My lousy reading is non professional to such extends that the only historical quote I remember of, is by Captain America(probably not originally by him even) – Those who ignore the past are bound to repeat the same mistakes in future. The point is, this seemingly political history book, had me(the local yokel here) baffled, with amusement and admiration, towards it’s concise and polished prose, excellent research and humility in presentation.

I don’t see a reason why anyone should keep them aloof this book because of issues with Nehru as a political figure or ideologies of Congress, for Discovery of India is essentially and solely about India and her history and geopolitics, transcending from ancient times to far near future in common era. And there is something youth of India can learn and mature about here, to take pride in one’s history,culture and religion without being a dick to other’s.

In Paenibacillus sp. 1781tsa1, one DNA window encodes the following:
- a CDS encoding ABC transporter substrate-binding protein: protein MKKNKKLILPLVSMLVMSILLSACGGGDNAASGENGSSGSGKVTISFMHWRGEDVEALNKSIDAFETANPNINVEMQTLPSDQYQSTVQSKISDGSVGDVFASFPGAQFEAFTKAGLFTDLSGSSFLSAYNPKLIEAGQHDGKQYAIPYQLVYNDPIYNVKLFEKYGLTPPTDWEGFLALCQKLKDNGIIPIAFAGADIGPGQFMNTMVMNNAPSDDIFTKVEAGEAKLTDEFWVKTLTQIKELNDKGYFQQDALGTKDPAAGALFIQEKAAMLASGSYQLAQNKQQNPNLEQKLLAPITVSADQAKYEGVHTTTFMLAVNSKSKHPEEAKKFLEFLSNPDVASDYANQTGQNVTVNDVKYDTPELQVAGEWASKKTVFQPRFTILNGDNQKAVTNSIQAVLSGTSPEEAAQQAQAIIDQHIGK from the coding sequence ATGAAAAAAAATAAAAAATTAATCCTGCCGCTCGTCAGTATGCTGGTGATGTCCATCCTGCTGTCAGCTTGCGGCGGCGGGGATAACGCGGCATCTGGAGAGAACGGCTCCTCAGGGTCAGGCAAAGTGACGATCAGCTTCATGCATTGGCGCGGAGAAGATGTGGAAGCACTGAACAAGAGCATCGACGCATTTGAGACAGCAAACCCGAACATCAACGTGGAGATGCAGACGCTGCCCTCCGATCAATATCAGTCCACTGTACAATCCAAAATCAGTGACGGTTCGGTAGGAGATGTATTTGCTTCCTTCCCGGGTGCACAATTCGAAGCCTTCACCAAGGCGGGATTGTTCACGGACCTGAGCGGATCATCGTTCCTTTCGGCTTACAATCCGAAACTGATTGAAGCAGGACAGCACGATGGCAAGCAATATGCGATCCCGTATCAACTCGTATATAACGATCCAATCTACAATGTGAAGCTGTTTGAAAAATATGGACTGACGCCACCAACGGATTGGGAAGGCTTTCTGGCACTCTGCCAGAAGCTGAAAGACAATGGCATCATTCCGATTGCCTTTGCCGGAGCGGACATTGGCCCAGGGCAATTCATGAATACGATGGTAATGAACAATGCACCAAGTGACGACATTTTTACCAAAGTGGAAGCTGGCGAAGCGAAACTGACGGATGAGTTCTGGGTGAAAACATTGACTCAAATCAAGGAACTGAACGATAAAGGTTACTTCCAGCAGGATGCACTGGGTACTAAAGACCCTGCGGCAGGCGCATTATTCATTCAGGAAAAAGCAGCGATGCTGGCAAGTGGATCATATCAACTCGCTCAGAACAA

“It was in India’s ways in past to welcome and absorb other cultures. That is much more necessary today, for we march to the one world of tomorrow where national cultures will be intermingled with the international culture of human race. We shall therefore seek wisdom and friendship and comradeship wherever we can find them and co-operate with others in common tasks, but we are no suppliants for other’s favours and patronage. Thus we shall remain true Indians and Asiatics, and become at the same time good internationalists and world citizens.”